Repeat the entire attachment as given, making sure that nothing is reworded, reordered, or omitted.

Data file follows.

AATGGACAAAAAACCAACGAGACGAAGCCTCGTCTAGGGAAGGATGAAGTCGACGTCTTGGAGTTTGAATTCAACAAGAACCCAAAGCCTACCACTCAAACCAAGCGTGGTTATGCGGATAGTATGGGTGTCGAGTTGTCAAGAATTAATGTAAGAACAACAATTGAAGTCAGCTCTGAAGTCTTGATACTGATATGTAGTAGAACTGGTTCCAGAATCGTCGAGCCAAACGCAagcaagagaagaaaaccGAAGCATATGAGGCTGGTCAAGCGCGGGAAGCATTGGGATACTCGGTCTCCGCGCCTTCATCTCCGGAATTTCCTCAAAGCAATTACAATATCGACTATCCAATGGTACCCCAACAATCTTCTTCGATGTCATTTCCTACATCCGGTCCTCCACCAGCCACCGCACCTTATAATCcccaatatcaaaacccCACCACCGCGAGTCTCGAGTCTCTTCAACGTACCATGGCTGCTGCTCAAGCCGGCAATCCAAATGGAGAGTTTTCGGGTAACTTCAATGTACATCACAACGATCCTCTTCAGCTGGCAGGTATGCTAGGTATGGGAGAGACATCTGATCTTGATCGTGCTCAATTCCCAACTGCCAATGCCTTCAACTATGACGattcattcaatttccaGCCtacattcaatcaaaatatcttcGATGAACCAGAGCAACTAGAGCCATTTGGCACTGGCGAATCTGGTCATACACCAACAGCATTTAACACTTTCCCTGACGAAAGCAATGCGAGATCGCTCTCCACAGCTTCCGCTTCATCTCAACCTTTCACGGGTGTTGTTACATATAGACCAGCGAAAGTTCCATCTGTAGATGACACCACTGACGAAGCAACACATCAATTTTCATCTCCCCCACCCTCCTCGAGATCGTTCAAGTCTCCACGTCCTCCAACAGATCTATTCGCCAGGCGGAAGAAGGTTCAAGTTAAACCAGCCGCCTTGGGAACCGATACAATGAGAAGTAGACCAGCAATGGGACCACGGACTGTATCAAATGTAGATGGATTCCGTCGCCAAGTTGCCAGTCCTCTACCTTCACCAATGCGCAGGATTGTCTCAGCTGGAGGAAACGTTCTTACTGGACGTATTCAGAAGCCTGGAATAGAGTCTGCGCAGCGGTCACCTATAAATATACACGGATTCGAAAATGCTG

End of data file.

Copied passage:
AATGGACAAAAAACCAACGAGACGAAGCCTCGTCTAGGGAAGGATGAAGTCGACGTCTTGGAGTTTGAATTCAACAAGAACCCAAAGCCTACCACTCAAACCAAGCGTGGTTATGCGGATAGTATGGGTGTCGAGTTGTCAAGAATTAATGTAAGAACAACAATTGAAGTCAGCTCTGAAGTCTTGATACTGATATGTAGTAGAACTGGTTCCAGAATCGTCGAGCCAAACGCAagcaagagaagaaaaccGAAGCATATGAGGCTGGTCAAGCGCGGGAAGCATTGGGATACTCGGTCTCCGCGCCTTCATCTCCGGAATTTCCTCAAAGCAATTACAATATCGACTATCCAATGGTACCCCAACAATCTTCTTCGATGTCATTTCCTACATCCGGTCCTCCACCAGCCACCGCACCTTATAATCcccaatatcaaaacccCACCACCGCGAGTCTCGAGTCTCTTCAACGTACCATGGCTGCTGCTCAAGCCGGCAATCCAAATGGAGAGTTTTCGGGTAACTTCAATGTACATCACAACGATCCTCTTCAGCTGGCAGGTATGCTAGGTATGGGAGAGACATCTGATCTTGATCGTGCTCAATTCCCAACTGCCAATGCCTTCAACTATGACGattcattcaatttccaGCCtacattcaatcaaaatatcttcGATGAACCAGAGCAACTAGAGCCATTTGGCACTGGCGAATCTGGTCATACACCAACAGCATTTAACACTTTCCCTGACGAAAGCAATGCGAGATCGCTCTCCACAGCTTCCGCTTCATCTCAACCTTTCACGGGTGTTGTTACATATAGACCAGCGAAAGTTCCATCTGTAGATGACACCACTGACGAAGCAACACATCAATTTTCATCTCCCCCACCCTCCTCGAGATCGTTCAAGTCTCCACGTCCTCCAACAGATCTATTCGCCAGGCGGAAGAAGGTTCAAGTTAAACCAGCCGCCTTGGGAACCGATACAATGAGAAGTAGACCAGCAATGGGACCACGGACTGTATCAAATGTAGATGGATTCCGTCGCCAAGTTGCCAGTCCTCTACCTTCACCAATGCGCAGGATTGTCTCAGCTGGAGGAAACGTTCTTACTGGACGTATTCAGAAGCCTGGAATAGAGTCTGCGCAGCGGTCACCTATAAATATACACGGATTCGAAAATGCTG